05:26 The 4th arch is connected to a more posterior and inferior portion of the dorsal aorta, so it's going to arch out and head down the body.

    05:35 And then the 6th arch does something very interesting.

    05:38 It's going to disappear on the right, but retain it's connection to the dorsal aorta on the left.

    05:44 So follow the 3rd arch going to the head.

    05:48 4th arch and 6th arch stand a little lower down on the body and as we go a little further along, the 4th arch is going to stay connected to the right side which will become the right subclavian artery and on the left side it'll retain its connection to the dorsal aorta and become part of the aortic arch.

    06:06 Now, before we move a little further along to the 6th arch I'd like to take a moment and look at how this blood supply interacts with the gut tube.

    06:14 Remember that it's wrapping around the gut tube from anterior to posterior to reach the dorsal aorta.

    06:20 As this is happening, the lungs are starting to develop off of the gut tube and the lung buds are gonna grow forward from the foregut and as that happens the blood supply associated with the developing lungs is going to be coming from the 6th aortic arch.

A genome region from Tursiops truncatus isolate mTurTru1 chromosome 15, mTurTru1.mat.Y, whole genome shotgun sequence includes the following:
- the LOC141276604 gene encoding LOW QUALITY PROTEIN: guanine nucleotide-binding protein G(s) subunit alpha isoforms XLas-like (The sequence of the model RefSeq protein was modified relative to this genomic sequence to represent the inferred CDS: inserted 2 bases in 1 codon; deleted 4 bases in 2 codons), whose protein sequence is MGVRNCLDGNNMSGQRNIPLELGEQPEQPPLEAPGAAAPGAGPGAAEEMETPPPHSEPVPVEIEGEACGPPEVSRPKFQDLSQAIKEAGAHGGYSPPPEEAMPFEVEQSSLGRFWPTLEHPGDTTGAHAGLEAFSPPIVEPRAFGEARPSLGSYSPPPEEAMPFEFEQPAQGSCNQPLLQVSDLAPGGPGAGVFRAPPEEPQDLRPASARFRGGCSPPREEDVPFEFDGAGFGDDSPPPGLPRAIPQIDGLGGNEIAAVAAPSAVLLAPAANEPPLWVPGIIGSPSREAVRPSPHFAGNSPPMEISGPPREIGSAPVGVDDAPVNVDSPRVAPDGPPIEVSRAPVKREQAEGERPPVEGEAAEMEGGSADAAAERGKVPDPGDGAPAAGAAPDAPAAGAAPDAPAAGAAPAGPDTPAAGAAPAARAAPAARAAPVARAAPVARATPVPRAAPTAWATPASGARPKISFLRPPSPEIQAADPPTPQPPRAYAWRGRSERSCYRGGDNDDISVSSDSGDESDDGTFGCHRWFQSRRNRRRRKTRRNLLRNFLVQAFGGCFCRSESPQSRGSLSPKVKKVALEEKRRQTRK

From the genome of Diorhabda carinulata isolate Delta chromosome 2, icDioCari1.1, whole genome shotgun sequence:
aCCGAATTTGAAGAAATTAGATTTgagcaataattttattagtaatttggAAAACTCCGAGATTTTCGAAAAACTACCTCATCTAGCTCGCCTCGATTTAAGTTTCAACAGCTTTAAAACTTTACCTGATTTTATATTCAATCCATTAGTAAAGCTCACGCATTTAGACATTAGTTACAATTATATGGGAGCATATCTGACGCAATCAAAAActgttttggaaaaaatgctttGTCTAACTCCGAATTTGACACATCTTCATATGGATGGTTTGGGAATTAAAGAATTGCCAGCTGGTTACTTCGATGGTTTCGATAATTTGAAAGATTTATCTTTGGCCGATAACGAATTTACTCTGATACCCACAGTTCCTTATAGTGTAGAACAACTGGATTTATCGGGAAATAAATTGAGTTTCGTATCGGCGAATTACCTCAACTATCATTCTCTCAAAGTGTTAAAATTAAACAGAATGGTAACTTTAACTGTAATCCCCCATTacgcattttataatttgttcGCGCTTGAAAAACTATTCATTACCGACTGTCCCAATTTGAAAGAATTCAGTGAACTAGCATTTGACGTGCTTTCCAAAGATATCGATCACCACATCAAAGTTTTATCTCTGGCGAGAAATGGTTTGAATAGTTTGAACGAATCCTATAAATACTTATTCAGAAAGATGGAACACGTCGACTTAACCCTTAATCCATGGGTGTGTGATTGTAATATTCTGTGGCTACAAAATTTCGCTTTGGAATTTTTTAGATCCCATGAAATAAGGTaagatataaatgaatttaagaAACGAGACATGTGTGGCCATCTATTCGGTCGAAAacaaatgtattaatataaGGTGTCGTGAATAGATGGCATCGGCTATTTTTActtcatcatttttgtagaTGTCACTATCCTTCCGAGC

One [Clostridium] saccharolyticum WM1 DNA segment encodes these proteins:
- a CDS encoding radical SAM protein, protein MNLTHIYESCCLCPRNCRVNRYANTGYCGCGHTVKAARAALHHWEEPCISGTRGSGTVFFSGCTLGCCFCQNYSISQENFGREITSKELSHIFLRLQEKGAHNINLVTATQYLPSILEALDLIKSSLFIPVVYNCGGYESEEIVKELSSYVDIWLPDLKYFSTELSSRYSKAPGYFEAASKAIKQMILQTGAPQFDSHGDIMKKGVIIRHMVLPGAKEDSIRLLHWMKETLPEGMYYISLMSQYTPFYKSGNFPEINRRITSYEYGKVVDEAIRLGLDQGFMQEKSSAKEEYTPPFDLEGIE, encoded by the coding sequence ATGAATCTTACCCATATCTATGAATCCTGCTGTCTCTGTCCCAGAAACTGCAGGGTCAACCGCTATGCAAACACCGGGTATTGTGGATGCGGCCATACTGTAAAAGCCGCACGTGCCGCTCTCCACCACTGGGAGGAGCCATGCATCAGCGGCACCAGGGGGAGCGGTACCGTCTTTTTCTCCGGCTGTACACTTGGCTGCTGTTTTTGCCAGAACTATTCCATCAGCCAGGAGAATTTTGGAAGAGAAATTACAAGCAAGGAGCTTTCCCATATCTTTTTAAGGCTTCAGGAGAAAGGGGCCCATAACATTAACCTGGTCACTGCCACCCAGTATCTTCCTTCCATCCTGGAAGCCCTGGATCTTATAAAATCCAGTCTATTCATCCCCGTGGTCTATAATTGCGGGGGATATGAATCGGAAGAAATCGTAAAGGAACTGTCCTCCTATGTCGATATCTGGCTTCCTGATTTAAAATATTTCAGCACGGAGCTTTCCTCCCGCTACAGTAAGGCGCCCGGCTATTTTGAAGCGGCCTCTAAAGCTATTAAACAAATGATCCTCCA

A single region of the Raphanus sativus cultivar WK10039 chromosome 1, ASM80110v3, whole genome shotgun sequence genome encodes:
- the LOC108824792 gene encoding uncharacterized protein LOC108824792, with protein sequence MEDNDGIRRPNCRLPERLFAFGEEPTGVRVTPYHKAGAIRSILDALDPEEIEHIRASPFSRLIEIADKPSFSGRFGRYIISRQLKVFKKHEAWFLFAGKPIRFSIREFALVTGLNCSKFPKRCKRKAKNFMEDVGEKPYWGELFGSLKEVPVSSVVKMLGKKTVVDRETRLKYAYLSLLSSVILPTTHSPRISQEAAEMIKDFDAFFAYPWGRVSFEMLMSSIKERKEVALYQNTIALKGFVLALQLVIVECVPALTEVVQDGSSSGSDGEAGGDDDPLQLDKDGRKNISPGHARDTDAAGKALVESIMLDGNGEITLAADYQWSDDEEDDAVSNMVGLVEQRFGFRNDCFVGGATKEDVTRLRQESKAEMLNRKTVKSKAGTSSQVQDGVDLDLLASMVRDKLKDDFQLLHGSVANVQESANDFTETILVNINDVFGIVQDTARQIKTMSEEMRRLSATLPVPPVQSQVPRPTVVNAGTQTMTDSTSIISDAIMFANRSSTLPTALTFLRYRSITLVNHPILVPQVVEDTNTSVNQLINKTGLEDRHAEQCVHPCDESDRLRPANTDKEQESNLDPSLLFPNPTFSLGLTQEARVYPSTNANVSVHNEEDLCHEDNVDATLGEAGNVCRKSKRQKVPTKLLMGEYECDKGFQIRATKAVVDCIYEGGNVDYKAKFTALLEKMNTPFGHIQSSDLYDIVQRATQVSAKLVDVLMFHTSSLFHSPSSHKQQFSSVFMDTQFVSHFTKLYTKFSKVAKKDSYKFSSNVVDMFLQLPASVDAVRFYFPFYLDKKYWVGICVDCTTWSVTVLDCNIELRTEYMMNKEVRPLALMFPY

06:36 So the 6th aortic arch is going to give off the eventual pulmonary arteries.

    06:41 So at this point on the picture on the right side of the screen, we can see that the pulmonary arteries are connecting to the 6th arch and the 6th arch is connecting to the dorsal aorta.

    06:52 Eventually, we're gonna leave both pulmonary arteries uninterrupted but we're going to detach the right 6th arch from the dorsal aorta, whereas on the left it retains its connection to the dorsal aorta and becomes a structure called the ductus arteriosus.

    About the Lecture

    The lecture Aortic Arches and Large Arteries: Introduction by Peter Ward, PhD is from the course Development of Thoracic Region and Vasculature.

    Included Quiz Questions

    1. Vitelline artery
    2. Umbilical artery
    3. Dorsal aorta
    4. Ventral aorta
    5. Aortic arch
    1. 5ᵗʰ arch
    2. 2ⁿᵈ arch
    3. 3ⁿᵈ arch
    4. 4ᵗʰ arch
    5. 6ᵗʰ arch
    1. 2ⁿᵈ arch
    2. 1ˢᵗ arch
    3. 3ʳᵈ arch
    4. 4ᵗʰ arch
    5. 6ᵗʰ arch
    1. 3ʳᵈ arch
    2. 1ˢᵗ arch
    3. 2ʳᵈ arch
    4. 4ᵗʰ arch
    5. 6ᵗʰ arch
    1. 6ᵗʰ arch
    2. 1ˢᵗ arch
    3. 2ⁿᵈ arch
    4. 3ʳᵈ arch
    5. 4ᵗʰ arch
    1. Ductus arteriosus
    2. Aortic arch
    3. Subclavian artery
    4. Stapedial artery
    5. Internal carotid artery

    Author of lecture Aortic Arches and Large Arteries: Introduction

     Peter Ward, PhD

    Peter Ward, PhD

    Customer reviews

    5,0 of 5 stars
    5 Stars
    4 Stars
    3 Stars
    2 Stars
    1  Star